From the pages of the Down Recorder, June 8, 1994

From the pages of the Down Recorder, June 8, 1994

5 June 2024

KILLYLEAGH – As hundreds of ex-servicemen and women gathered in Normandy on Monday to take part in the 50th anniversary celebrations of the D-Day invasion, a shorter but equally poignant service was held in Killyleagh.

Only three people were in attendance at the town’s Castle for the wreath laying ceremony by men who took part in history’s most ambitious air and naval assault which saw 150,000 descend on the beach.

The act of remembrance was performed by D-Day veterans Mr George Cochrane and Mr Moore Ruddock, who were accompanied by the chairman of the town’s Royal British Legion branch, Mr Gerry Walsh.

Over the weekend, both men were glued to their television sets watching events unfold in Portsmouth from where the D-Day invasion was controlled.

And as they laid the wreath on Monday morning their thoughts were with those in Normandy and the many close friends and colleagues who did not escape the ravages of war against Germany, along with 10,000 others who died on the first day of the invasion.

Both men were reluctant to recall that day back in June 1944 and refused to be classed as heroes. Proudly displaying their medals they stood shoulder-to-shoulder at the castle in silent tribute to those who had gone before.

“We are here to remember our many friends who fought with us side-by-side,” said Mr Cochrane, who landed at Ranville in a glider shortly before 9pm on D-Day.

DOWNPATRICK – Downpatrick’s business community is divided over the erection of new pedestrian safety railings at the town’s Lower Market Street area.

And they are also alarmed the railings are to remain in their galvanised state for at least another nine months and will not be painted when work starts in January on a £100,000 project to regenerate the area.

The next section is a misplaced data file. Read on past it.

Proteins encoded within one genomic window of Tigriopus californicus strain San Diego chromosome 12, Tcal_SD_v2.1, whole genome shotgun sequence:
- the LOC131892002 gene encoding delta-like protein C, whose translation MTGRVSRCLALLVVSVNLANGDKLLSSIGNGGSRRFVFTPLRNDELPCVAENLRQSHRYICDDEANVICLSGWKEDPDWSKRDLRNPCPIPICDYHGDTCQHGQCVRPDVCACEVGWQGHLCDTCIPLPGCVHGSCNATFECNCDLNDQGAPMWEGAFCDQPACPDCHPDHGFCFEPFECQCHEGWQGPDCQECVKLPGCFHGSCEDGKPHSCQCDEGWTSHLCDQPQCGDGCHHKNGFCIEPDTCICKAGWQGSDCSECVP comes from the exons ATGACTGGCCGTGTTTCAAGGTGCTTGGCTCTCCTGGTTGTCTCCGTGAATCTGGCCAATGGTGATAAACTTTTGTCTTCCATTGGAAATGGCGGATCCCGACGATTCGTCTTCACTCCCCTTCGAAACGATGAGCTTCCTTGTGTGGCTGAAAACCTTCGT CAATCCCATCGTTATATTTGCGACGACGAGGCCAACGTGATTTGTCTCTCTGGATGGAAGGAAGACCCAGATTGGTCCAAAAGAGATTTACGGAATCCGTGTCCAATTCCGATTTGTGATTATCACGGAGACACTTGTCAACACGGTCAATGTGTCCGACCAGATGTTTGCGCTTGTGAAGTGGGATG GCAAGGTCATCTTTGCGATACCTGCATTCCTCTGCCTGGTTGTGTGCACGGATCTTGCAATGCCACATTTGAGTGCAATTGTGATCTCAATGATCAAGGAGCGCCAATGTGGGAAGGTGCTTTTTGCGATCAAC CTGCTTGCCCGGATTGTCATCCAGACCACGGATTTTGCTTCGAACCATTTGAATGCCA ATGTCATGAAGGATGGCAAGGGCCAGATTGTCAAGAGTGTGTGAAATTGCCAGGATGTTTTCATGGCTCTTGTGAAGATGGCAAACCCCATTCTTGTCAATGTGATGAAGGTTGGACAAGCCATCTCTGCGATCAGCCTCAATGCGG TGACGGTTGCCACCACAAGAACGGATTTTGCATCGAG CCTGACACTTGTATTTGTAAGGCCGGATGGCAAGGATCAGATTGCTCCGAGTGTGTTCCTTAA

Chamber of Commerce president Brendan Kearney says some traders are opposed to the railings, but realise they have been erected to make things safer for the town’s pedestrians.

Figures released by the Department of Environment show there have been 11 accidents at the Lower Market Street area involving pedestrians over the past 18 months and senior Roads Chiefs say the railings are “a necessary evil”.

However, not everyone is in agreement with the erection of the railings and some businessmen have claimed they will affect their turnover.

“The figures issued by the Department cannot be argued with and hopefully traders will realise they have been erected in the interests of pedestrians and to prevent further accidents,” said Mr Kearney.

DRUMANESS – It is not only adults who possess business brains in Drumaness, if the work of the village’s primary school is anything to go by.

P7 pupils have recently been presented with a Gold Standard Award for their entry in the 1994 Industry Matters Challenge, one of only 26 schools out of 180 to receive such recognition.

The class project which earned them such a high honour was based on the theme of “Paper and Paper Products” which initially involved them visiting the offices of a local newspaper and a paper recycling plant.

They then set about organising their own mini-business which was named “Drumaness Paper Supplies” and whose products includes paper hats, folders, cards, bookmarkers, paper jewellery and a class newspaper.

The business plan earned a grant of £30 from the school principal, Mr Leo Flanagan, which was used to buy cardboard and stationary.

The project tied in a number of subjects in the curriculum, including English, with the children writing letters, reports and articles for their newspaper.

ARDGLASS – The wraps were taken off a major £1.1m funding scheme for Ardglass yesterday afternoon to help boost the village’s tourist industry.